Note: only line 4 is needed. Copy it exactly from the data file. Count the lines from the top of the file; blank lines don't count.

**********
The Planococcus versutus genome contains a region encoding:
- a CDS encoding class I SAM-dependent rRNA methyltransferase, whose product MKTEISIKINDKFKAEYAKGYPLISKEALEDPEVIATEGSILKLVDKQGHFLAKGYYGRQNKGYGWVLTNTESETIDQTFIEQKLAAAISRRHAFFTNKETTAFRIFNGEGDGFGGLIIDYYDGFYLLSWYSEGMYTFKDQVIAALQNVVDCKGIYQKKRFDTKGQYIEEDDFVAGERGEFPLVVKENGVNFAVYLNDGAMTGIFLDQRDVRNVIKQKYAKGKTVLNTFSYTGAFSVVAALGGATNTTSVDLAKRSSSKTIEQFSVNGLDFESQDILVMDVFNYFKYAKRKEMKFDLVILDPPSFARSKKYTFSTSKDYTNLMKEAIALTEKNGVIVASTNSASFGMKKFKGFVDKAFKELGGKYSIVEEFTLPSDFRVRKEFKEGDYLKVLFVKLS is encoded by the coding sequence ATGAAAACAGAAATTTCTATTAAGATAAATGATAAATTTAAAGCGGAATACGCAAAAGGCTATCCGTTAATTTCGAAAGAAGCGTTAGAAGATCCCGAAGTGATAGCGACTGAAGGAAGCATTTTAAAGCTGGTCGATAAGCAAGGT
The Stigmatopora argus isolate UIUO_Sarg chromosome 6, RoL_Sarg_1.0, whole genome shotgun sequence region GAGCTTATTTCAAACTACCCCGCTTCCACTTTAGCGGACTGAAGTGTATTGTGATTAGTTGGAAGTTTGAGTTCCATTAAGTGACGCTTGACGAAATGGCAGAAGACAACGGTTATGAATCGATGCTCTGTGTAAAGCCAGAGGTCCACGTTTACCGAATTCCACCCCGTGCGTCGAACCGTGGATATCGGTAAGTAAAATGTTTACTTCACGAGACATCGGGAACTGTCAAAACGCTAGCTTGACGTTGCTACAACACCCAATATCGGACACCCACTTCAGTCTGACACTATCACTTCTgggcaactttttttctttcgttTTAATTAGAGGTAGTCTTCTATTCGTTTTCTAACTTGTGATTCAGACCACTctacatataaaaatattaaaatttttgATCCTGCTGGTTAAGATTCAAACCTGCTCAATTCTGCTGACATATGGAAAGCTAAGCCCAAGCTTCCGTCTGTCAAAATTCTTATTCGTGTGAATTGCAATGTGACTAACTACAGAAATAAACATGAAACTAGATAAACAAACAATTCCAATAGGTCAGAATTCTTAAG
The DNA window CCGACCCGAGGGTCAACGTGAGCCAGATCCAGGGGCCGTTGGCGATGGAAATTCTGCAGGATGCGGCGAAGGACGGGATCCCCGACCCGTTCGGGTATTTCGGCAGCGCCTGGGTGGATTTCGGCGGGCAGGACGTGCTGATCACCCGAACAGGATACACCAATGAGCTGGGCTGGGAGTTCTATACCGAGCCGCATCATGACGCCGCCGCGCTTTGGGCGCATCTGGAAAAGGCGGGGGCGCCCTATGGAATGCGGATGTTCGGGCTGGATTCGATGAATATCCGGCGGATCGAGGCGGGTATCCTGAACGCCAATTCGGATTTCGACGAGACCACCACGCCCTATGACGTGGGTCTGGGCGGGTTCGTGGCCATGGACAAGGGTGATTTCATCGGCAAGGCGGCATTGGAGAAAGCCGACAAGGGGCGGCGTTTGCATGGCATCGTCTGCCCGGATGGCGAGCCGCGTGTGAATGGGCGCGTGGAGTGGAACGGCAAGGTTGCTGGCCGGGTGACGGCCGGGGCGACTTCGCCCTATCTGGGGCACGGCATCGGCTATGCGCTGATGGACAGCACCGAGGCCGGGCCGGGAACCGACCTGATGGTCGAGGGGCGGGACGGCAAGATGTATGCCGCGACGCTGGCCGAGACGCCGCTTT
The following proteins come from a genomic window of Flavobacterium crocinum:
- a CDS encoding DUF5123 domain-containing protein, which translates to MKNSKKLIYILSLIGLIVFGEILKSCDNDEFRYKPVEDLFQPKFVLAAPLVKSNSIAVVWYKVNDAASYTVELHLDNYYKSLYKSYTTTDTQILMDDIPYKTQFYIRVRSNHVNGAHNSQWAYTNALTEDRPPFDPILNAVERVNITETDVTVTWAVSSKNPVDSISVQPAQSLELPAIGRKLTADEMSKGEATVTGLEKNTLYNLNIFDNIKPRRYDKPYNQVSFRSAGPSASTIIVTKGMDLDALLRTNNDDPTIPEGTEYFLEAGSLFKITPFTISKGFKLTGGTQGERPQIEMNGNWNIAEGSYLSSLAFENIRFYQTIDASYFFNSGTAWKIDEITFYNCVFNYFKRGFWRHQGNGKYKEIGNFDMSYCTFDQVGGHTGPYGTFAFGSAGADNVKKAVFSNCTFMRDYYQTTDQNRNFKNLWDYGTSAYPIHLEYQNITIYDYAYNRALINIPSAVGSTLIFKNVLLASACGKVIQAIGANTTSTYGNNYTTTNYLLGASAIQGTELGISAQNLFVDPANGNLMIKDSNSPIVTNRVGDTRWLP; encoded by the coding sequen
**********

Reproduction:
The DNA window CCGACCCGAGGGTCAACGTGAGCCAGATCCAGGGGCCGTTGGCGATGGAAATTCTGCAGGATGCGGCGAAGGACGGGATCCCCGACCCGTTCGGGTATTTCGGCAGCGCCTGGGTGGATTTCGGCGGGCAGGACGTGCTGATCACCCGAACAGGATACACCAATGAGCTGGGCTGGGAGTTCTATACCGAGCCGCATCATGACGCCGCCGCGCTTTGGGCGCATCTGGAAAAGGCGGGGGCGCCCTATGGAATGCGGATGTTCGGGCTGGATTCGATGAATATCCGGCGGATCGAGGCGGGTATCCTGAACGCCAATTCGGATTTCGACGAGACCACCACGCCCTATGACGTGGGTCTGGGCGGGTTCGTGGCCATGGACAAGGGTGATTTCATCGGCAAGGCGGCATTGGAGAAAGCCGACAAGGGGCGGCGTTTGCATGGCATCGTCTGCCCGGATGGCGAGCCGCGTGTGAATGGGCGCGTGGAGTGGAACGGCAAGGTTGCTGGCCGGGTGACGGCCGGGGCGACTTCGCCCTATCTGGGGCACGGCATCGGCTATGCGCTGATGGACAGCACCGAGGCCGGGCCGGGAACCGACCTGATGGTCGAGGGGCGGGACGGCAAGATGTATGCCGCGACGCTGGCCGAGACGCCGCTTT